Build Status Gem Version Coverage Status Code Climate

Transponder Banner

Transponder is a opinionated library for assisting in working with front end heavy rails app.

8kb uncompressed / 2kb minified & compressed (gzip) (client side library)

Example App Using Transponder

Try opening the Kontax app in multiple browser and update something, and see how transponder's abstraction make this sort of thing very clean and easy for a rails app.


Add this line to your application's Gemfile:

gem 'transponder'

And then execute:

$ bundle

Or install it yourself as:

$ gem install transponder

Generate a basic Module

A transponder module provides some basic structure for your javascript code

rails g transponder:install application

This will generate a transponder 'module' in your app/assets/javascripts folder by the name of 'application', you can change the application to something else, but we recommend sticking with defaults until you understand more about transponder.

Generate a Presenter

Presenters is perhaps one of the most important thing about Transponder, it allows you to use your server side templates in your client side code, cleanly and allows better reuseability of code.

rails g transponder:presenter contacts

Running this command will generate a presenter in your Transponder module application/presenters with the name

How is this better than Rails UJS?

Typically with Rails UJS you would create a view with something like this

Lets say you have a basic contacts_controller.rb

class ContactsController < ApplicationController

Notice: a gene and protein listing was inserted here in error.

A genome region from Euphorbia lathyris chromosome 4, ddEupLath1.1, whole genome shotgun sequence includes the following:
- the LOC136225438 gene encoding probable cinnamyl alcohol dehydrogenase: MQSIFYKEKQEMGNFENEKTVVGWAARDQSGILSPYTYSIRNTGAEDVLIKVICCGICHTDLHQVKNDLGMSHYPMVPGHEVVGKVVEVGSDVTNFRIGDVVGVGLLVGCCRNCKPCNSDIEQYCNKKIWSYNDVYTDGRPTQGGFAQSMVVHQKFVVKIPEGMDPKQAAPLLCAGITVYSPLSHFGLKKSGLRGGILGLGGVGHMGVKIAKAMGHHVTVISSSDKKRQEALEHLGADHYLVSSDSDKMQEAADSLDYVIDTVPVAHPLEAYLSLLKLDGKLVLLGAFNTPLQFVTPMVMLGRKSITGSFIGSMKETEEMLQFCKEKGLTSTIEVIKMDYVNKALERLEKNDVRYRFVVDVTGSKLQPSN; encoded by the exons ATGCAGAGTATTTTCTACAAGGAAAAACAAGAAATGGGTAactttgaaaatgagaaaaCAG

respond_to :json, :html, :js

  def index
    @contacts = Contact.all
    respond_with @contacts

In your index.js.erb you would then have something like this

$('#contacts').html("<%= j render @contacts %>");

This Javascript code is evaled in the browser and content of the node with the id #contacts gets replaced with server side template that came from <%= j render @contacts %> This is fine however it has a few problems. First of all if you use coffeescript it has to be compiled in real time as its responding which adds to your response time. Secondly if you want to do more complex things in your response things can get very messy. Code reuse isn't that great either.

With Transponder you have a consistent way of working with your server side template. Lets take a look at the difference

In your index.js.erb transponder version would look something like this.

["#contacts", "<%= xms_event %>", "<%= j render @contacts %>"]

Your server side response code using transponder will mostly likely look something like this. There is consistency to it. The first element is the DOM node you want to manipulate, the second element is what will allow the client side Transponder code to know which Presenter is responsible for this response and lastly we have the server side generated content.

So what happens once this response gets to the client

Well in our presenter we would do something like this

class Application.Presenters.ContactsPresenter extends Transponder.Presenter
  presenterName: 'contacts'
  module: 'application'

  index: ->
    # ... do more stuff ...

The first 3 lines of code are generated by the presenter generator you were just using before the only line of code you should pay attention to here is the last 2. Basically the @element is the dom element you specified in index.js.erb and the @response is the content that was rendered by the server.